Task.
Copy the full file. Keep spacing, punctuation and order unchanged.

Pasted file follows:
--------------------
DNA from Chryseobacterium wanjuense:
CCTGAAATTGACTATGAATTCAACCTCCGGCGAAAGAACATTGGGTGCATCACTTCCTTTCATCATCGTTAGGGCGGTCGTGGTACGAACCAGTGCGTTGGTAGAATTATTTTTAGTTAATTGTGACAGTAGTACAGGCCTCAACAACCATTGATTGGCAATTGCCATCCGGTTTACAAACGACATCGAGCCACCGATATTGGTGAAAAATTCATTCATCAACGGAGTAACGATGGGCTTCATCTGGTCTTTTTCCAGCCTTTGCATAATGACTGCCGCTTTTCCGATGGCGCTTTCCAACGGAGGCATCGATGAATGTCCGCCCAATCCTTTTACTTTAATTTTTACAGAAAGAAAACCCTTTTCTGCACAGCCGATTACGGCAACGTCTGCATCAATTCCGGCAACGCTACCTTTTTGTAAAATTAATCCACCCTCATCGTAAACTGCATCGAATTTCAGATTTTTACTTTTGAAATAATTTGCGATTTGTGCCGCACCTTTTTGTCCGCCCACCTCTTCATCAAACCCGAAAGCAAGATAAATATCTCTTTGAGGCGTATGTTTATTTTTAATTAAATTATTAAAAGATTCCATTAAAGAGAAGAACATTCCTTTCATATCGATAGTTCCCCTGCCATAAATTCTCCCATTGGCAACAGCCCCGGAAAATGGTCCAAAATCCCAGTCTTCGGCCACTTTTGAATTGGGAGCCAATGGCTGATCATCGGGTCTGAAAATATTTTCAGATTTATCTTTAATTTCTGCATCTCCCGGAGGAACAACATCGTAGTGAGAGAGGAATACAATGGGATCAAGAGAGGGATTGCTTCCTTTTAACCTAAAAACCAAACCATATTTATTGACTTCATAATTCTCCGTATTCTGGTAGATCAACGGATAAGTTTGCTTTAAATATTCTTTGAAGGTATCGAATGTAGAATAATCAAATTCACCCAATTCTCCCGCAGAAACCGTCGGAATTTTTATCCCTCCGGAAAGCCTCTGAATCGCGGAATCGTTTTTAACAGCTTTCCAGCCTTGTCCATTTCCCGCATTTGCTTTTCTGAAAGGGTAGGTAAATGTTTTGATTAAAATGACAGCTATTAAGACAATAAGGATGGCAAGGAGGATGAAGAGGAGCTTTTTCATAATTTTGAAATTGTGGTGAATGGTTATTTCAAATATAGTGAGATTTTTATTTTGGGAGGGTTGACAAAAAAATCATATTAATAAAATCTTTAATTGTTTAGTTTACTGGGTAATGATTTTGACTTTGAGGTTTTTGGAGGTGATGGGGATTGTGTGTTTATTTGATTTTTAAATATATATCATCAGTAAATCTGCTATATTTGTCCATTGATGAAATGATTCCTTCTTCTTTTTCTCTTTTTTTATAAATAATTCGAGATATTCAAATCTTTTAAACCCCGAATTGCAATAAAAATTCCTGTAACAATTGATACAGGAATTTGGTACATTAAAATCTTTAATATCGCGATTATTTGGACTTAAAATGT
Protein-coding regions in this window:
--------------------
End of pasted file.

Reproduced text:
DNA from Chryseobacterium wanjuense:
CCTGAAATTGACTATGAATTCAACCTCCGGCGAAAGAACATTGGGTGCATCACTTCCTTTCATCATCGTTAGGGCGGTCGTGGTACGAACCAGTGCGTTGGTAGAATTATTTTTAGTTAATTGTGACAGTAGTACAGGCCTCAACAACCATTGATTGGCAATTGCCATCCGGTTTACAAACGACATCGAGCCACCGATATTGGTGAAAAATTCATTCATCAACGGAGTAACGATGGGCTTCATCTGGTCTTTTTCCAGCCTTTGCATAATGACTGCCGCTTTTCCGATGGCGCTTTCCAACGGAGGCATCGATGAATGTCCGCCCAATCCTTTTACTTTAATTTTTACAGAAAGAAAACCCTTTTCTGCACAGCCGATTACGGCAACGTCTGCATCAATTCCGGCAACGCTACCTTTTTGTAAAATTAATCCACCCTCATCGTAAACTGCATCGAATTTCAGATTTTTACTTTTGAAATAATTTGCGATTTGTGCCGCACCTTTTTGTCCGCCCACCTCTTCATCAAACCCGAAAGCAAGATAAATATCTCTTTGAGGCGTATGTTTATTTTTAATTAAATTATTAAAAGATTCCATTAAAGAGAAGAACATTCCTTTCATATCGATAGTTCCCCTGCCATAAATTCTCCCATTGGCAACAGCCCCGGAAAATGGTCCAAAATCCCAGTCTTCGGCCACTTTTGAATTGGGAGCCAATGGCTGATCATCGGGTCTGAAAATATTTTCAGATTTATCTTTAATTTCTGCATCTCCCGGAGGAACAACATCGTAGTGAGAGAGGAATACAATGGGATCAAGAGAGGGATTGCTTCCTTTTAACCTAAAAACCAAACCATATTTATTGACTTCATAATTCTCCGTATTCTGGTAGATCAACGGATAAGTTTGCTTTAAATATTCTTTGAAGGTATCGAATGTAGAATAATCAAATTCACCCAATTCTCCCGCAGAAACCGTCGGAATTTTTATCCCTCCGGAAAGCCTCTGAATCGCGGAATCGTTTTTAACAGCTTTCCAGCCTTGTCCATTTCCCGCATTTGCTTTTCTGAAAGGGTAGGTAAATGTTTTGATTAAAATGACAGCTATTAAGACAATAAGGATGGCAAGGAGGATGAAGAGGAGCTTTTTCATAATTTTGAAATTGTGGTGAATGGTTATTTCAAATATAGTGAGATTTTTATTTTGGGAGGGTTGACAAAAAAATCATATTAATAAAATCTTTAATTGTTTAGTTTACTGGGTAATGATTTTGACTTTGAGGTTTTTGGAGGTGATGGGGATTGTGTGTTTATTTGATTTTTAAATATATATCATCAGTAAATCTGCTATATTTGTCCATTGATGAAATGATTCCTTCTTCTTTTTCTCTTTTTTTATAAATAATTCGAGATATTCAAATCTTTTAAACCCCGAATTGCAATAAAAATTCCTGTAACAATTGATACAGGAATTTGGTACATTAAAATCTTTAATATCGCGATTATTTGGACTTAAAATGT
Protein-coding regions in this window: